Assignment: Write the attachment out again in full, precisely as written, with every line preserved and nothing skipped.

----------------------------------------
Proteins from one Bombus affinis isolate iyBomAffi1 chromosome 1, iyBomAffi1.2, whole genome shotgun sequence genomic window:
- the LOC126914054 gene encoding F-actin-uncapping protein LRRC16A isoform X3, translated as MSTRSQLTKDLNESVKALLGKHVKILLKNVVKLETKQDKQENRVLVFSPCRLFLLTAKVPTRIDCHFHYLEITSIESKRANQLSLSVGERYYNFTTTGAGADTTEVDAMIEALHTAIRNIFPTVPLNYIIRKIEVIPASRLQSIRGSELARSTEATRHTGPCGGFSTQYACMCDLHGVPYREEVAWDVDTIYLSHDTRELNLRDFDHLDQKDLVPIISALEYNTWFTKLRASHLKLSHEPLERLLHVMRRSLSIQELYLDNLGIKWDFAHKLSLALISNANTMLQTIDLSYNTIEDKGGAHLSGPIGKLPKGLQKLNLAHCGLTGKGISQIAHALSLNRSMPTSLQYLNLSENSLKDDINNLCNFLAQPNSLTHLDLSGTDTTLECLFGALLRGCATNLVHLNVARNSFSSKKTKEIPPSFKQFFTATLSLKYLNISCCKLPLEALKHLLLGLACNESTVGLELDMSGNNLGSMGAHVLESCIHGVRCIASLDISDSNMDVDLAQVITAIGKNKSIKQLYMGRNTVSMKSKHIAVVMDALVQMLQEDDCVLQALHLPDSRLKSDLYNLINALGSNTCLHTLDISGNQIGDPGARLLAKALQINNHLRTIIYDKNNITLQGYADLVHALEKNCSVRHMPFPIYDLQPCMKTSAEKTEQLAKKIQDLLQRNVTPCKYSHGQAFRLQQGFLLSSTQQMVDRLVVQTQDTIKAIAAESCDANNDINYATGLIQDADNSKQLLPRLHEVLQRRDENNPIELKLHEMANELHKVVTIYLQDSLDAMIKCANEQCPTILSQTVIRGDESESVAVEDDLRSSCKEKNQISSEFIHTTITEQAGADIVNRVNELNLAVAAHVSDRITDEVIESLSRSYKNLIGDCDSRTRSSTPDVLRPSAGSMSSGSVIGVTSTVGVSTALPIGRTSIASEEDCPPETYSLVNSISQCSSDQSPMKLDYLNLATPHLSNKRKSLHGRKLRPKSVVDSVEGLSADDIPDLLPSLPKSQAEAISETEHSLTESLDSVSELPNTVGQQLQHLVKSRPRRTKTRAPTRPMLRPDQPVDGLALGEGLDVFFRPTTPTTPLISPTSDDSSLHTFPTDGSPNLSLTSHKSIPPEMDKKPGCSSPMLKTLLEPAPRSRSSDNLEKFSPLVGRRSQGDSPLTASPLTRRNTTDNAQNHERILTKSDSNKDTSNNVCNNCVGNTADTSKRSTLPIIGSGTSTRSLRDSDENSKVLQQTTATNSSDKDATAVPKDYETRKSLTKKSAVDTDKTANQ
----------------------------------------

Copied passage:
Proteins from one Bombus affinis isolate iyBomAffi1 chromosome 1, iyBomAffi1.2, whole genome shotgun sequence genomic window:
- the LOC126914054 gene encoding F-actin-uncapping protein LRRC16A isoform X3, translated as MSTRSQLTKDLNESVKALLGKHVKILLKNVVKLETKQDKQENRVLVFSPCRLFLLTAKVPTRIDCHFHYLEITSIESKRANQLSLSVGERYYNFTTTGAGADTTEVDAMIEALHTAIRNIFPTVPLNYIIRKIEVIPASRLQSIRGSELARSTEATRHTGPCGGFSTQYACMCDLHGVPYREEVAWDVDTIYLSHDTRELNLRDFDHLDQKDLVPIISALEYNTWFTKLRASHLKLSHEPLERLLHVMRRSLSIQELYLDNLGIKWDFAHKLSLALISNANTMLQTIDLSYNTIEDKGGAHLSGPIGKLPKGLQKLNLAHCGLTGKGISQIAHALSLNRSMPTSLQYLNLSENSLKDDINNLCNFLAQPNSLTHLDLSGTDTTLECLFGALLRGCATNLVHLNVARNSFSSKKTKEIPPSFKQFFTATLSLKYLNISCCKLPLEALKHLLLGLACNESTVGLELDMSGNNLGSMGAHVLESCIHGVRCIASLDISDSNMDVDLAQVITAIGKNKSIKQLYMGRNTVSMKSKHIAVVMDALVQMLQEDDCVLQALHLPDSRLKSDLYNLINALGSNTCLHTLDISGNQIGDPGARLLAKALQINNHLRTIIYDKNNITLQGYADLVHALEKNCSVRHMPFPIYDLQPCMKTSAEKTEQLAKKIQDLLQRNVTPCKYSHGQAFRLQQGFLLSSTQQMVDRLVVQTQDTIKAIAAESCDANNDINYATGLIQDADNSKQLLPRLHEVLQRRDENNPIELKLHEMANELHKVVTIYLQDSLDAMIKCANEQCPTILSQTVIRGDESESVAVEDDLRSSCKEKNQISSEFIHTTITEQAGADIVNRVNELNLAVAAHVSDRITDEVIESLSRSYKNLIGDCDSRTRSSTPDVLRPSAGSMSSGSVIGVTSTVGVSTALPIGRTSIASEEDCPPETYSLVNSISQCSSDQSPMKLDYLNLATPHLSNKRKSLHGRKLRPKSVVDSVEGLSADDIPDLLPSLPKSQAEAISETEHSLTESLDSVSELPNTVGQQLQHLVKSRPRRTKTRAPTRPMLRPDQPVDGLALGEGLDVFFRPTTPTTPLISPTSDDSSLHTFPTDGSPNLSLTSHKSIPPEMDKKPGCSSPMLKTLLEPAPRSRSSDNLEKFSPLVGRRSQGDSPLTASPLTRRNTTDNAQNHERILTKSDSNKDTSNNVCNNCVGNTADTSKRSTLPIIGSGTSTRSLRDSDENSKVLQQTTATNSSDKDATAVPKDYETRKSLTKKSAVDTDKTANQ